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|Luke Walton's first day back to work needed a little work.|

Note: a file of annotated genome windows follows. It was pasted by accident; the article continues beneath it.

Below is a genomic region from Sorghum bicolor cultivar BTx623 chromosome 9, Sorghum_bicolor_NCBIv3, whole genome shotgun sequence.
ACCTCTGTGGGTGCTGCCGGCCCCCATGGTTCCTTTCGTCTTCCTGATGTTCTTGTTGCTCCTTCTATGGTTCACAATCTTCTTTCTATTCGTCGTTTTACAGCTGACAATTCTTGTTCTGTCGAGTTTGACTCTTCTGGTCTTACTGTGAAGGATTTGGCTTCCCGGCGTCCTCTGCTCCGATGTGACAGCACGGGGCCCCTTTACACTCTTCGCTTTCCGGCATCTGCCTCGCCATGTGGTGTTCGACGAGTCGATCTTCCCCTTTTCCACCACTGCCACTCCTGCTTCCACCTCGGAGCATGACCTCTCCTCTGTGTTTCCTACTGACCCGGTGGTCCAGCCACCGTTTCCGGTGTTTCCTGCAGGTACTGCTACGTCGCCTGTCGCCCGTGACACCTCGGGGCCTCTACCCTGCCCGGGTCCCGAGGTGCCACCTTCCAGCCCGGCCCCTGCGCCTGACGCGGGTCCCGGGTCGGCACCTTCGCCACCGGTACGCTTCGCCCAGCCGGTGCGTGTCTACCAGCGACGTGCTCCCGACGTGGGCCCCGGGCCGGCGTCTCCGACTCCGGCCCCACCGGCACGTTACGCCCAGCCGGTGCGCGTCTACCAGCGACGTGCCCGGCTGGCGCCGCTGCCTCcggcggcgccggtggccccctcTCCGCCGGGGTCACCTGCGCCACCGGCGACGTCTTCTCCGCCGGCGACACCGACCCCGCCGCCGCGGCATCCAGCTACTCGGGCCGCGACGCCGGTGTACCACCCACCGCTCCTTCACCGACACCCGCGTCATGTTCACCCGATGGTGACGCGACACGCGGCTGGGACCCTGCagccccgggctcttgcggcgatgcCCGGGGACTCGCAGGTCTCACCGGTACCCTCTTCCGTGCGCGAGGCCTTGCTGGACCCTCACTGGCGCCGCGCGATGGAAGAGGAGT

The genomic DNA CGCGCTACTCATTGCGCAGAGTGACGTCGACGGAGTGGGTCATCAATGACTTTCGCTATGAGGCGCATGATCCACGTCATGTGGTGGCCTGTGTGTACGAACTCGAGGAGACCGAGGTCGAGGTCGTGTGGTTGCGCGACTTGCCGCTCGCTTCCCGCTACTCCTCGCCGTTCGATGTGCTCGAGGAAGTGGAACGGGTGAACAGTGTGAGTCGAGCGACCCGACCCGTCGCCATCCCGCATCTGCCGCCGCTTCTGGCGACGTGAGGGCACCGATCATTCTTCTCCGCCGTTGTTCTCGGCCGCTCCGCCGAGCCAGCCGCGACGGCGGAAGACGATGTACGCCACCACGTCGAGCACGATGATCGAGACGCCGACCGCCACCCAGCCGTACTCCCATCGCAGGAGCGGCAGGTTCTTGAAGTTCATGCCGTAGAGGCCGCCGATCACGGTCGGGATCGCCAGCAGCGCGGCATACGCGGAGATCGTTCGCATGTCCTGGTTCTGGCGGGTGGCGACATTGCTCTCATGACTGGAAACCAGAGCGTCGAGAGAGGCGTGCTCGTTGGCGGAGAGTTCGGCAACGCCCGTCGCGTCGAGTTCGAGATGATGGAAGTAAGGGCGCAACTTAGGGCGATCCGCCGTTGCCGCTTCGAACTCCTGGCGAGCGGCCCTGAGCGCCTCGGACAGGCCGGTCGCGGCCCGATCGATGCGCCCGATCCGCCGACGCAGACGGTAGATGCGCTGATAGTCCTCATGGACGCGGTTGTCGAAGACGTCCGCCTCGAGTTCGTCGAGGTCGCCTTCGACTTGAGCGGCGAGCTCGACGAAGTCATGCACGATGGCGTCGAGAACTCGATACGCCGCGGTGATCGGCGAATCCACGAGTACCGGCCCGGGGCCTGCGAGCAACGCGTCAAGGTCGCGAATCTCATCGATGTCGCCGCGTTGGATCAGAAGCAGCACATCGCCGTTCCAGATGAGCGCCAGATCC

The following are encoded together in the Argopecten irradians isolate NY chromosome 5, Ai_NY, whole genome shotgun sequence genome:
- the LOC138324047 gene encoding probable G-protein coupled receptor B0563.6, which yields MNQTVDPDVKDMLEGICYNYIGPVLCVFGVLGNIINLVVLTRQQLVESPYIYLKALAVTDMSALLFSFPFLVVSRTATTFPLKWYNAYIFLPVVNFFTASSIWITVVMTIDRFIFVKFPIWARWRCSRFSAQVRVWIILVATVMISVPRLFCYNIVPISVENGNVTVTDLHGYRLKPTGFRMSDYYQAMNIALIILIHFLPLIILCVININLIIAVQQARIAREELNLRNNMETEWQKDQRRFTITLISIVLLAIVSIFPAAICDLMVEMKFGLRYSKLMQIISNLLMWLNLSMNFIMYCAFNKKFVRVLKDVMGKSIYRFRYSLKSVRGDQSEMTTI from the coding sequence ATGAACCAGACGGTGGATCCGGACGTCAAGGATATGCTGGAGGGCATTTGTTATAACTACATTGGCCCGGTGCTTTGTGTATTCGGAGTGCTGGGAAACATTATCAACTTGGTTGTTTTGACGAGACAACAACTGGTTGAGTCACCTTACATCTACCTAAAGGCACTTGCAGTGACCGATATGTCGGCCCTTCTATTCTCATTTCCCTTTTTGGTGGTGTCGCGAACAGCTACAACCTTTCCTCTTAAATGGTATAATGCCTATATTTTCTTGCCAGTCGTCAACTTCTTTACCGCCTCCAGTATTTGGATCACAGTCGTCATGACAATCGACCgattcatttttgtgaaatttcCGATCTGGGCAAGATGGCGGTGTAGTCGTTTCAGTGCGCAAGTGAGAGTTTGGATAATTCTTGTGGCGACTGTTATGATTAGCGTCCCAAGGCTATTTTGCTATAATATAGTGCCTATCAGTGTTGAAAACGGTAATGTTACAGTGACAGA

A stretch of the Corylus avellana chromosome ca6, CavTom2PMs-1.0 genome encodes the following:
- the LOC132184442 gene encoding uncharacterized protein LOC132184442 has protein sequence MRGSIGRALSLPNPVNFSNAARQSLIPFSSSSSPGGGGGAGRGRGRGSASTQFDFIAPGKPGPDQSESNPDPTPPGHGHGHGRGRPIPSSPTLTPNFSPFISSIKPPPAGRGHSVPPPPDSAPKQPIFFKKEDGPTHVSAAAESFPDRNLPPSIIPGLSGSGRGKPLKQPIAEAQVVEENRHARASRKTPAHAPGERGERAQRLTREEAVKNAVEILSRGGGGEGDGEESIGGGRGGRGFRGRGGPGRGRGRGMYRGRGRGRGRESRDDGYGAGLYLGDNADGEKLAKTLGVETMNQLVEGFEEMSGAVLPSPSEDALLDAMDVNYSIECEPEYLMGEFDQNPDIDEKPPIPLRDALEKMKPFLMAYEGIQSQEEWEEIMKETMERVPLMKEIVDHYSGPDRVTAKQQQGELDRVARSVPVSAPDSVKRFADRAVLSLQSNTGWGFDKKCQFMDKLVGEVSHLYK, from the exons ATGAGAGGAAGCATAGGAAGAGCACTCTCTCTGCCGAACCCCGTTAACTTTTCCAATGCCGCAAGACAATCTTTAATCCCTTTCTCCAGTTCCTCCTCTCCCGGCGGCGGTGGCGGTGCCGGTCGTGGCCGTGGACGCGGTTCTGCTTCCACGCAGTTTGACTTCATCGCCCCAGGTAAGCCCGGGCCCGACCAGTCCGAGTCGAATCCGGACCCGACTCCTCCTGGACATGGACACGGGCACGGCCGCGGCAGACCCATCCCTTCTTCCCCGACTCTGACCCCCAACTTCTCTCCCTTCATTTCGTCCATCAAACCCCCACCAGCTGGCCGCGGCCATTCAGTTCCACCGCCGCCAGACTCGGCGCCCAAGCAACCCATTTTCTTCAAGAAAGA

Or, as head coach Phil Jackson put it, "We had too many things going on out there that were not right."First, they settled for too many 3-pointers. Ron Artest's shot selection was particularly egregious. Artest, who carved out a niche in the offense earlier this season as the team's leading 3-point maker, was just 2-for-9 from deep against the Spurs. Thanks to a horrendous 6-for-33 (18.2 percent) mark in his past seven games, his 3-point percentage has plummeted to 36.2 after registering in the low 40s all season long. Even Artest's brother, Daniel, was moved to tweet during the game, "I wonder if Ron friends tell him to just shoot 3's. Hmmm. Ron gotta get back to his roots. Posting up. Maybe I need to visit b4 tha P'offs." There's a saying that Syracuse's hall of fame basketball coach Jim Boeheim likes to use when his players take uncharacteristic shots: "There's a reason you're open, they don't guard you there because they know you can't hit that shot." "I don't think that's the main issue," Artest offered. "The shots will go down." He's right about his shooting not being the main issue, but it is one of a myriad of issues bogging down the Lakers' offense right now. While Artest was missing from deep, Bryant was missing from everywhere, going just 8-for-24 a game after shooting an even more anemic 5-for-23 against Utah on Friday. This isn't meant to harp on Bryant. He is going to have his off nights when he's playing with a fractured index finger on his shooting hand. Jackson also explained that Bryant's legs are still getting back into the shape they were before his left ankle and tendon injury made him miss five games in February But there were a few instances Sunday when Bryant strayed from the offense and tried to go one-on-one out of the frustration of either his man scoring on the other end or a foul call that didn't go his way, and the result was either bad shots or turnovers. Bryant had four turnovers against San Antonio, the 25th time this season he's had four or more turnovers in a game. If it's not Artest's and Bryant's shooting slumps, it's Lamar Odom's inconsistency. A game after his brilliant 26 points on 11-for-14 shooting Friday, Odom finished with just nine points against the Spurs when he had his slashing ability deactivated by smaller, mobile defenders and didn't adjust fast enough to operate out of the post more. Offense is always connected to defense, of course, and the best way to get the basket to look a little bigger in a half-court set is creating some turnovers on defense and getting easy run-outs in transition. But as the Lakers look forward to the playoffs against stiffer competition and teams that take care of the basketball, they can't count on fast-break basketball to pad their scoring totals. They are going to have to tinker with the triangle in the half court. "It's just getting it to click," said Walton, a certified triangle expert after filling in as an assistant coach tracking the Lakers' offensive possessions for the latter part of the 22 games he missed with a back injury. "That needs to happen. It's not like we have to go back to Day 1 of training camp and draw new stuff up, it's there. The knowledge is there, we've done it before. We just have to all do it together consistently."